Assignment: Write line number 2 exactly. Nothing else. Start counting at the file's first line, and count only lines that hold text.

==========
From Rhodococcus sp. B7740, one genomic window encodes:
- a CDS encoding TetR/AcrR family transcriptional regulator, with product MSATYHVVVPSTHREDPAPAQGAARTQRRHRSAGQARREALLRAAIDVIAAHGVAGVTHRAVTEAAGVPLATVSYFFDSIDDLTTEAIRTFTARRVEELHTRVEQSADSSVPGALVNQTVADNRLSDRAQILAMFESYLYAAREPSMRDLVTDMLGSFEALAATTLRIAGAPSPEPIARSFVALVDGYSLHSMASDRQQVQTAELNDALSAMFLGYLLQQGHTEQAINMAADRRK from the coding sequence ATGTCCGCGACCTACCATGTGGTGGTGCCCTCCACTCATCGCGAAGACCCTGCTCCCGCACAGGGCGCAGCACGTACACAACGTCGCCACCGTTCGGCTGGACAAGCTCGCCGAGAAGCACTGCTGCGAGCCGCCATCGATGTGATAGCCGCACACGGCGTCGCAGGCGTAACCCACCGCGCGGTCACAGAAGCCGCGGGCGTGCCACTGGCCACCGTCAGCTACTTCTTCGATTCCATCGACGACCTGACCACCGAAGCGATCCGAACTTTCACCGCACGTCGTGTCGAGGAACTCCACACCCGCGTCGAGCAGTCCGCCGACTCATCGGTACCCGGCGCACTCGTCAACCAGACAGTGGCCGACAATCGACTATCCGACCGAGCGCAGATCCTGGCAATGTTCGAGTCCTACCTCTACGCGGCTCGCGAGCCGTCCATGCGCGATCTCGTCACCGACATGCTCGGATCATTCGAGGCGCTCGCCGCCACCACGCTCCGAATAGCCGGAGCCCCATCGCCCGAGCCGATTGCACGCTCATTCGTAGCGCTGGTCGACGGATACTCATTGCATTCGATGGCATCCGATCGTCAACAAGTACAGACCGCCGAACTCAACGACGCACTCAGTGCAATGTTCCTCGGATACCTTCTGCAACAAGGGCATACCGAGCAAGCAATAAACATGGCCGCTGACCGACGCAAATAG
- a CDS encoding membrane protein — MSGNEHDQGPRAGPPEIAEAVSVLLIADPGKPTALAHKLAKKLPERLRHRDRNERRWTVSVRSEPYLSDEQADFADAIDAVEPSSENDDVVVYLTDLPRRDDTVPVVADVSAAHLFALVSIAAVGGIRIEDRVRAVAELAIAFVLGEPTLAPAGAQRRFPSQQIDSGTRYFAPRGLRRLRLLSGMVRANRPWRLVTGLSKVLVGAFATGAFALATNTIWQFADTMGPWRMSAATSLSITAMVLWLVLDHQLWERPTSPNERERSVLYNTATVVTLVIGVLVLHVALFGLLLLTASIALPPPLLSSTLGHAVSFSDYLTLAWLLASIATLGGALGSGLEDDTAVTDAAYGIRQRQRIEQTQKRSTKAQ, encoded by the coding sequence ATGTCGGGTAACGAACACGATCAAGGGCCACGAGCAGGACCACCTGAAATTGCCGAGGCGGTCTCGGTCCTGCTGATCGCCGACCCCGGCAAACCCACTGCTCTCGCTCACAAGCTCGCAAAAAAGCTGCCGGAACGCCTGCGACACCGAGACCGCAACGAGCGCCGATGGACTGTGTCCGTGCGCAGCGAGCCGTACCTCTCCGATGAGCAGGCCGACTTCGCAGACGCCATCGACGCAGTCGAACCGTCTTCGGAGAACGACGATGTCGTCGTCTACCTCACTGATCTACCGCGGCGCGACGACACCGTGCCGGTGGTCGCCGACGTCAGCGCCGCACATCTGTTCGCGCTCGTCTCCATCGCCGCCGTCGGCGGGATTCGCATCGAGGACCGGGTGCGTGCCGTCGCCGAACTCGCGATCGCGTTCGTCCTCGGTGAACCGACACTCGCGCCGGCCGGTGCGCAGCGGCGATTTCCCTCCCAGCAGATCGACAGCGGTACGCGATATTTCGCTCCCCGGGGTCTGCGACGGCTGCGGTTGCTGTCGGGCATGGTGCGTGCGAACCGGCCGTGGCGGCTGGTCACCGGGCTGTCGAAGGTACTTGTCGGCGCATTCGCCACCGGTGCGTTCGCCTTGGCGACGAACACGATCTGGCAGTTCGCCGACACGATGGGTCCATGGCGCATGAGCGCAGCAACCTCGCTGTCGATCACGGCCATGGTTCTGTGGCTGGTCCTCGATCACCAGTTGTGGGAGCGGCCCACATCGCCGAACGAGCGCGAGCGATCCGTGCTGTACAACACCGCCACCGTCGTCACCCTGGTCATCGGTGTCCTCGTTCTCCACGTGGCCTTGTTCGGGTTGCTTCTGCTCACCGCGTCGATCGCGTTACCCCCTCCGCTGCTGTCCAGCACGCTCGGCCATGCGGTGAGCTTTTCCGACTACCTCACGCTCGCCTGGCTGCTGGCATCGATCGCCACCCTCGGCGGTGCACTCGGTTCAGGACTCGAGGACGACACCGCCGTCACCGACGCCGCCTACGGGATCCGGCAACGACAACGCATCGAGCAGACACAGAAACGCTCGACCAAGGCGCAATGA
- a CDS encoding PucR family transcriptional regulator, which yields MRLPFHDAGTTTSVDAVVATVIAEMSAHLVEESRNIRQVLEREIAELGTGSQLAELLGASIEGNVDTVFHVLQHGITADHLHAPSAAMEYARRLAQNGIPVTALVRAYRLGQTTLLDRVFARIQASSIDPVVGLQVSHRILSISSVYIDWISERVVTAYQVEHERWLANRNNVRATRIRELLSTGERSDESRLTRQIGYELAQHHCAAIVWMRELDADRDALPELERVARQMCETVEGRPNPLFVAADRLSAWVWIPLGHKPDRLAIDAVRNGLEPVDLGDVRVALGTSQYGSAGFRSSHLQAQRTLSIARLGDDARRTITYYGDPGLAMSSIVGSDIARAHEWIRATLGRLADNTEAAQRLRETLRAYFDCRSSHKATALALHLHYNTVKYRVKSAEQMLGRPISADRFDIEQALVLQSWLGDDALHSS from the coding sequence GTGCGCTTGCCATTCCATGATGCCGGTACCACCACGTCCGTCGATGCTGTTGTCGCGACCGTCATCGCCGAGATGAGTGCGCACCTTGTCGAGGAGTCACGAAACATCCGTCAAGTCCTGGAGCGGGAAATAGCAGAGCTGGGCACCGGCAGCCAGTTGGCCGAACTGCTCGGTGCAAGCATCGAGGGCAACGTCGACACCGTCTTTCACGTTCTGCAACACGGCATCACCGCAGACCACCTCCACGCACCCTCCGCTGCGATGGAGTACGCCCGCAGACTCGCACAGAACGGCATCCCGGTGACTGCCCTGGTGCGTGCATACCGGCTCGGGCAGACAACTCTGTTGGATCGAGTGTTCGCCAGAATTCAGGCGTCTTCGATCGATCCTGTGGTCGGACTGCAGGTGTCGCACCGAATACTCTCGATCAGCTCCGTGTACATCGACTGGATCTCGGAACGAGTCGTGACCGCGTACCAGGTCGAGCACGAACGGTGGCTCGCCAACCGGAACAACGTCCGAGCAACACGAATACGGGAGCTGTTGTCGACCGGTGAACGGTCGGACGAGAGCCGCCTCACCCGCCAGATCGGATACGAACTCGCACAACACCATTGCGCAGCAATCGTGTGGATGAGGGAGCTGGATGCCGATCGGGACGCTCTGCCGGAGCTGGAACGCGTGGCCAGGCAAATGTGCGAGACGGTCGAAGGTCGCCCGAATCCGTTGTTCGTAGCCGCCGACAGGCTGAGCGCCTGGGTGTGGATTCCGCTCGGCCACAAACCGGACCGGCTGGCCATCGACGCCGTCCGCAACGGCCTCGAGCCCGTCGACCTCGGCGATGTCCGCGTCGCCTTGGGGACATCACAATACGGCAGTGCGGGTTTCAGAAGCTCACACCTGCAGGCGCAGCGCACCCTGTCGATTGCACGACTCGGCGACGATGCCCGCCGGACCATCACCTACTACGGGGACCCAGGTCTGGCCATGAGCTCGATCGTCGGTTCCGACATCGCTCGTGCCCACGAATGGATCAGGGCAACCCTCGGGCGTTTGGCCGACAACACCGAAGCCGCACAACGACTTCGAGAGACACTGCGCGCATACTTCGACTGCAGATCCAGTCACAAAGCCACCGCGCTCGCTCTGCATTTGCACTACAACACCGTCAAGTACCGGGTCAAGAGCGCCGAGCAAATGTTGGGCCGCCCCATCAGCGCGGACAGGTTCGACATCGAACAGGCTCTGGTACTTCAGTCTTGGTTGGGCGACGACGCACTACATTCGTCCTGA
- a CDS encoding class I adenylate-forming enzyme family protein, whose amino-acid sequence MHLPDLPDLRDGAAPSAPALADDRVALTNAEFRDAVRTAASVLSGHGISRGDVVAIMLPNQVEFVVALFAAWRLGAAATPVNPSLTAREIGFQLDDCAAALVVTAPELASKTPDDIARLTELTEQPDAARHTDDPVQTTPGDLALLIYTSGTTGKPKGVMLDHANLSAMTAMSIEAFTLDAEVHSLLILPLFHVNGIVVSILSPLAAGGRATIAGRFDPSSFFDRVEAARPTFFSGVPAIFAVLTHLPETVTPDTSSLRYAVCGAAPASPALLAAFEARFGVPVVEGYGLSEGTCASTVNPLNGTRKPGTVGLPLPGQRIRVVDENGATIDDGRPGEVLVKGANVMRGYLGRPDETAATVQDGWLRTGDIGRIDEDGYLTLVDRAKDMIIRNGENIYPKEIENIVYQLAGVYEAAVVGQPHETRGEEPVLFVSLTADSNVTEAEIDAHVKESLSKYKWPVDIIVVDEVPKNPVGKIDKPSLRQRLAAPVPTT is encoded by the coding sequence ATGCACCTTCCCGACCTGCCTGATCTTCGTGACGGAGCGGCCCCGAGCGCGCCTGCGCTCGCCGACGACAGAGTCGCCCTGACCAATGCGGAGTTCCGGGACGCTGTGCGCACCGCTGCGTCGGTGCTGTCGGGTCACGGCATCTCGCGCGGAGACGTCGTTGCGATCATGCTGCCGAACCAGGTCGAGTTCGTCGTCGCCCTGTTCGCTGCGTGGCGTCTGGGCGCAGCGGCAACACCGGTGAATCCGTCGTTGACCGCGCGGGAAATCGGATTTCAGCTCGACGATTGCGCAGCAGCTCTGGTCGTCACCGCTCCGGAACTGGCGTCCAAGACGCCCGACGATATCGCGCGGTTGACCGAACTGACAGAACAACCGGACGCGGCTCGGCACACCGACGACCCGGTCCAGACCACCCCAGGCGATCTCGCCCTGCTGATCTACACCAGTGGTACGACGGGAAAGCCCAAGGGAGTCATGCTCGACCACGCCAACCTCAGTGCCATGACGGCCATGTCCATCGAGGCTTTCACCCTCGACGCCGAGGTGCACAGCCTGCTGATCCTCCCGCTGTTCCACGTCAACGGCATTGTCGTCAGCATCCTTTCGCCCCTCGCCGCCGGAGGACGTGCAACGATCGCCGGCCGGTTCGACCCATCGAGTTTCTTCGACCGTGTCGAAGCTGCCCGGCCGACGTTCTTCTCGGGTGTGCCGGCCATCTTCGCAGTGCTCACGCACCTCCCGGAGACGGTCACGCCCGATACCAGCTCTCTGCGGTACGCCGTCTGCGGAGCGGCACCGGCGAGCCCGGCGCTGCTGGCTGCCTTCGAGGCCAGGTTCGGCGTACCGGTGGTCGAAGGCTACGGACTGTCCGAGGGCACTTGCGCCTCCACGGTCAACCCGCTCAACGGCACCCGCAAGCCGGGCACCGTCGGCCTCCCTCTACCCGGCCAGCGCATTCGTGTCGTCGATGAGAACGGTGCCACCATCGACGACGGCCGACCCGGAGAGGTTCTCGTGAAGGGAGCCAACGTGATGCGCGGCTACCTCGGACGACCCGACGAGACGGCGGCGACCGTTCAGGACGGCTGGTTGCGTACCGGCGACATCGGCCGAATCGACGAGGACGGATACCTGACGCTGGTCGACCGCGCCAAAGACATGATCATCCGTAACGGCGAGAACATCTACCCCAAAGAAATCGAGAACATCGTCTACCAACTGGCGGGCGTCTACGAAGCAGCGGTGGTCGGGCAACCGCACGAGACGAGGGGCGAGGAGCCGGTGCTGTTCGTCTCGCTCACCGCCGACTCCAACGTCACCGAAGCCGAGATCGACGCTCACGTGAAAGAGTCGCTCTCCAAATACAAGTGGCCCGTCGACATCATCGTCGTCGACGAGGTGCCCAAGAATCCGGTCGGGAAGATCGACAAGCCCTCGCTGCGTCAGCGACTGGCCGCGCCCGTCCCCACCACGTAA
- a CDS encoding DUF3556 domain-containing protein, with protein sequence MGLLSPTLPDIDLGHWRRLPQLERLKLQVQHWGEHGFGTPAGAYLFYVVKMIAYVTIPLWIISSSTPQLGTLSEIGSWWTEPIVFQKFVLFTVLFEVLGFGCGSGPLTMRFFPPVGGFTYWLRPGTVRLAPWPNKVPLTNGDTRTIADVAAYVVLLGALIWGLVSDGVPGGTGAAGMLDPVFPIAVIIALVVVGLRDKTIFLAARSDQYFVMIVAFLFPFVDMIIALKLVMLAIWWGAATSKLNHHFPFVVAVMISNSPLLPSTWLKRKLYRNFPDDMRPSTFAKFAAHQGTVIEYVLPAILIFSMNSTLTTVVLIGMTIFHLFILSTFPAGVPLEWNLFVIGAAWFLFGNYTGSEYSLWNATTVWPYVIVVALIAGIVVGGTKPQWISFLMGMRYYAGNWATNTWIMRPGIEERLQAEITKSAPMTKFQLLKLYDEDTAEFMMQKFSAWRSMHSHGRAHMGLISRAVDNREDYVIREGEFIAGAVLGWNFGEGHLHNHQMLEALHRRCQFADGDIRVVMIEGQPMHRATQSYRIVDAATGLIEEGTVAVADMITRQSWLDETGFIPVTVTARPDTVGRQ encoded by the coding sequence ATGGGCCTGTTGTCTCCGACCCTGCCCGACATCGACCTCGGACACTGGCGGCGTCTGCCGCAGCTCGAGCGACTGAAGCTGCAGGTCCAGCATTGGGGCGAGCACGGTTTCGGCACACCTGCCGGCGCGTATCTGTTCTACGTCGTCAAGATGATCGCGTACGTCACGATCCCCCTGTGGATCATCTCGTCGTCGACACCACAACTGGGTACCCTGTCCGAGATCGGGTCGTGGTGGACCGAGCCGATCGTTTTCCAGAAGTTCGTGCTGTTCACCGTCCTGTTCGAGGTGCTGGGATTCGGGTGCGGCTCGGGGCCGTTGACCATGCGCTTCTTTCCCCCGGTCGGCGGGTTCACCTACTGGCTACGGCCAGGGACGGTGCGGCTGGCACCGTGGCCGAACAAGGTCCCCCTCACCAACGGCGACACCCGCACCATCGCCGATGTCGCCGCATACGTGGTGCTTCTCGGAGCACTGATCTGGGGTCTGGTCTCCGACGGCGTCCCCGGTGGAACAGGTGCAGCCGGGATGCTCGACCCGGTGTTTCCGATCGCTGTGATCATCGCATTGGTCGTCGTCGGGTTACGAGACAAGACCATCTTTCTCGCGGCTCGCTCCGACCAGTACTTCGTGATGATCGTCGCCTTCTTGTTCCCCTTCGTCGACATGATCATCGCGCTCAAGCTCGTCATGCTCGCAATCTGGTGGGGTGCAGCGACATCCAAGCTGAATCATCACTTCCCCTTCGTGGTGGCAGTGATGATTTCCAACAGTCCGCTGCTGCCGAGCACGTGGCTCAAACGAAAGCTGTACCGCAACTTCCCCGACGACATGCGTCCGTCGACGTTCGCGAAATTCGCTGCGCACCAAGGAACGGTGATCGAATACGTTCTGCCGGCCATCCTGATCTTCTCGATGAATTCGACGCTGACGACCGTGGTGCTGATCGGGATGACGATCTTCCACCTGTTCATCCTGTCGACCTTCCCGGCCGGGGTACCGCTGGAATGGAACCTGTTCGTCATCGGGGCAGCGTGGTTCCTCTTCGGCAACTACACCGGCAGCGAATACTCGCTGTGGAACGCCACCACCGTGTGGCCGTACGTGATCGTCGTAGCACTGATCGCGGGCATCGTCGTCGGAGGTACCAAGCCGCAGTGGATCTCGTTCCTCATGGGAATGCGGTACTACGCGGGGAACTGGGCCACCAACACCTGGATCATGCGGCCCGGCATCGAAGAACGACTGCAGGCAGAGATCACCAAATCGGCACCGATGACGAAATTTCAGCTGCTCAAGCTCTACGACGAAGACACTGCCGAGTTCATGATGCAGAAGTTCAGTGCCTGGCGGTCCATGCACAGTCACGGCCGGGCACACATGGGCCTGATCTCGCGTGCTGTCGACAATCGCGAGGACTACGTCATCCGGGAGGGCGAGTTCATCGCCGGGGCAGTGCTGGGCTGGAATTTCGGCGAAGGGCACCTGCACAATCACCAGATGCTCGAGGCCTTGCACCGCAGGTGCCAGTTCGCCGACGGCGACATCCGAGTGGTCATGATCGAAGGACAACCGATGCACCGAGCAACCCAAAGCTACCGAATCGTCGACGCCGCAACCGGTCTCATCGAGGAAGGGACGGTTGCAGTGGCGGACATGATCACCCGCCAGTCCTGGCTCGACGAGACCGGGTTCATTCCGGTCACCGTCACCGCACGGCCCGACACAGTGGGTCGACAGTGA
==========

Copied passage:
- a CDS encoding TetR/AcrR family transcriptional regulator, with product MSATYHVVVPSTHREDPAPAQGAARTQRRHRSAGQARREALLRAAIDVIAAHGVAGVTHRAVTEAAGVPLATVSYFFDSIDDLTTEAIRTFTARRVEELHTRVEQSADSSVPGALVNQTVADNRLSDRAQILAMFESYLYAAREPSMRDLVTDMLGSFEALAATTLRIAGAPSPEPIARSFVALVDGYSLHSMASDRQQVQTAELNDALSAMFLGYLLQQGHTEQAINMAADRRK from the coding sequence ATGTCCGCGACCTACCATGTGGTGGTGCCCTCCACTCATCGCGAAGACCCTGCTCCCGCACAGGGCGCAGCACGTACACAACGTCGCCACCGTTCGGCTGGACAAGCTCGCCGAGAAGCACTGCTGCGAGCCGCCATCGATGTGATAGCCGCACACGGCGTCGCAGGCGTAACCCACCGCGCGGTCACAGAAGCCGCGGGCGTGCCACTGGCCACCGTCAGCTACTTCTTCGATTCCATCGACGACCTGACCACCGAAGCGATCCGAACTTTCACCGCACGTCGTGTCGAGGAACTCCACACCCGCGTCGAGCAGTCCGCCGACTCATCGGTACCCGGCGCACTCGTCAACCAGACAGTGGCCGACAATCGACTATCCGACCGAGCGCAGATCCTGGCAATGTTCGAGTCCTACCTCTACGCGGCTCGCGAGCCGTCCATGCGCGATCTCGTCACCGACATGCTCGGATCATTCGAGGCGCTCGCCGCCACCACGCTCCGAATAGCCGGAGCCCCATCGCCCGAGCCGATTGCACGCTCATTCGTAGCGCTGGTCGACGGATACTCATTGCATTCGATGGCATCCGATCGTCAACAAGTACAGACCGCCGAACTCAACGACGCACTCAGTGCAATGTTCCTCGGATACCTTCTGCAACAAGGGCATACCGAGCAAGCAATAAACATGGCCGCTGACCGACGCAAATAG